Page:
Last year Proboscis collaborated with a group of local people and a community run centre (PAG) in Pallion, Sunderland to co-create and co-design a sustainable ‘knowledge network’ that could help people respond to the bewildering array of changes taking place in the benefits system. Our project became the Pallion Ideas Exchange (PAGPIE) – weekly meetings and get togethers run by and for local people to help each other identify and address problem, share information and experience and help share the results with others in the community. A key part of our collaboration (the project was also part of the Vome research project led by Dr Lizzie Coles-Kemp at the Information Security Group of Royal Holloway University of London) was the tools we designed to help the community think through not only how they could identify problems and opportunities, but also how they could figure out what they as individuals and as a group already knew and could share with others. All the tools were designed to be easily produced/reproduced using standard office stationery or, in the case of the larger posters, could be cheaply printed at a local copy shop. Everything was also designed to be easily captured for sharing on the web via blogs, twitter, facebook etc – in whatever way was both safest and most appropriate for the local community.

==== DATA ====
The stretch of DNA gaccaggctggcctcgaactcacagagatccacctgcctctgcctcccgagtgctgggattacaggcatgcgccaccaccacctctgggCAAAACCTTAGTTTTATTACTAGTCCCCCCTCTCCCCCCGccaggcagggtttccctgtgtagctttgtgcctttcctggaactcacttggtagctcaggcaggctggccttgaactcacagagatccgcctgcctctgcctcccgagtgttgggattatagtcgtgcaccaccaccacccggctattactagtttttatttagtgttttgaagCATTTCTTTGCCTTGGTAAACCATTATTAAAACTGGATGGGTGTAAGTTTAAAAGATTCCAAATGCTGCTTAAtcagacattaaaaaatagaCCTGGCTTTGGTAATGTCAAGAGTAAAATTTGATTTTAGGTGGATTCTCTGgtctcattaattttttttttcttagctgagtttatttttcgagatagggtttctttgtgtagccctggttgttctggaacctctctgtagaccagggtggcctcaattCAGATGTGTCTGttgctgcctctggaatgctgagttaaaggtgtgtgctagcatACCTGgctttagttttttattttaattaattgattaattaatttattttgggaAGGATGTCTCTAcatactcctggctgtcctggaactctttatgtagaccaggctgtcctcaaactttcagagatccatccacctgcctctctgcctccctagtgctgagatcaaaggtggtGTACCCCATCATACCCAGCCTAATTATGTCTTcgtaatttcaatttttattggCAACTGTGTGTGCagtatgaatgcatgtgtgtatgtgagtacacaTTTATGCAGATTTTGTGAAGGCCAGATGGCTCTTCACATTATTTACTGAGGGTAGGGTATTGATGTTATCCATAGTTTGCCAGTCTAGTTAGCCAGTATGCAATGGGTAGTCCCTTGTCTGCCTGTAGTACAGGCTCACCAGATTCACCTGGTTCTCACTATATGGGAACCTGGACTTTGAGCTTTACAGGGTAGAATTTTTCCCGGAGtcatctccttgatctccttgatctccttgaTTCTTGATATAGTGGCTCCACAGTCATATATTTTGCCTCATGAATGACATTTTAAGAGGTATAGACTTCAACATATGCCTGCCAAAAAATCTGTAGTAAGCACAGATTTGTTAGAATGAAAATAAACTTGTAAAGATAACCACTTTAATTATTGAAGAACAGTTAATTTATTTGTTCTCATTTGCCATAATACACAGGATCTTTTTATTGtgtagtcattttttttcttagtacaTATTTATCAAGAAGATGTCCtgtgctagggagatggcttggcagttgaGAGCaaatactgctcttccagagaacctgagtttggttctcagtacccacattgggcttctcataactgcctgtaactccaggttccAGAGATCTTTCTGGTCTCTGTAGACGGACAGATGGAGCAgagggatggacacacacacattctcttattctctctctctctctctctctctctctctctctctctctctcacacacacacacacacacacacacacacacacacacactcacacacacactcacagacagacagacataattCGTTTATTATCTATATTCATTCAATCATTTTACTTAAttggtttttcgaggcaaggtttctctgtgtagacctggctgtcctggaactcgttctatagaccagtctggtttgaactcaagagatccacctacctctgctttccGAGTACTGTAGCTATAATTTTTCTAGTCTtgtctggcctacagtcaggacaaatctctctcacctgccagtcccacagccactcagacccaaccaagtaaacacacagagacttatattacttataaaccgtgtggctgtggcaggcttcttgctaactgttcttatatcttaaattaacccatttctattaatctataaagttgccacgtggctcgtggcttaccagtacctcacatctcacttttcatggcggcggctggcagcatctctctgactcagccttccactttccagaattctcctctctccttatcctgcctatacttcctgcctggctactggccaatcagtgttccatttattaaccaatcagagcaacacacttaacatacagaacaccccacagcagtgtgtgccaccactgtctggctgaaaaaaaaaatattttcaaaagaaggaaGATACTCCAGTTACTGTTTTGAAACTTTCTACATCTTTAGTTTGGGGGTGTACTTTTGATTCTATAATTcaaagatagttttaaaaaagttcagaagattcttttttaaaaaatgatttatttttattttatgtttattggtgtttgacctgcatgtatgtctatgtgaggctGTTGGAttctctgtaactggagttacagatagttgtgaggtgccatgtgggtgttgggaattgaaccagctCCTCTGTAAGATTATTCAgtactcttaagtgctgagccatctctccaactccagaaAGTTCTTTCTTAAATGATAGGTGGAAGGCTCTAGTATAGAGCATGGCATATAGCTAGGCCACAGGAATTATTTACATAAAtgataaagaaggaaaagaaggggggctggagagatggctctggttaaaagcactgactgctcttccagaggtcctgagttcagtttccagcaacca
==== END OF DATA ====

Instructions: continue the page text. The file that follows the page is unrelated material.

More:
We devised simple workflows, diagrams and ‘thinksheets’ as well as developing some workbooks and notebooks that individuals could use – all made with bookleteer. We printed up a batch of each using the Short Run printing service, but a key part of the design was that anyone could easily download, print out and make up more copies if they needed to, or the centre could easily order more printed copies as and when they had funding.
We are now creating generic versions of all these tools so that anyone else can set up their own version of a Neighbourhood Ideas Exchange (NIE), can download and make up the notebooks and other tools. We’ve completed versions of the existing 4 notebooks – Experiences, Managing a Problem, Communicating a solution online, Things To Do – and are writing a general guide to the toolkit and NIE concept.
We’ve also been condensing our experiences working in Pallion, as well as many years experience working with other communities both here and abroad, into a playful set of StoryCubes designed to help communities, facilitators and organisers think through the different kinds of steps needed for something like a neighbourhood ideas exchange or other community network. We’re hoping to have the whole toolkit finished in time for the AHRC Connected Communities Showcase on 12th March, where we’ll be showing materials created for our other collaboration with ISG on the Hidden Families project.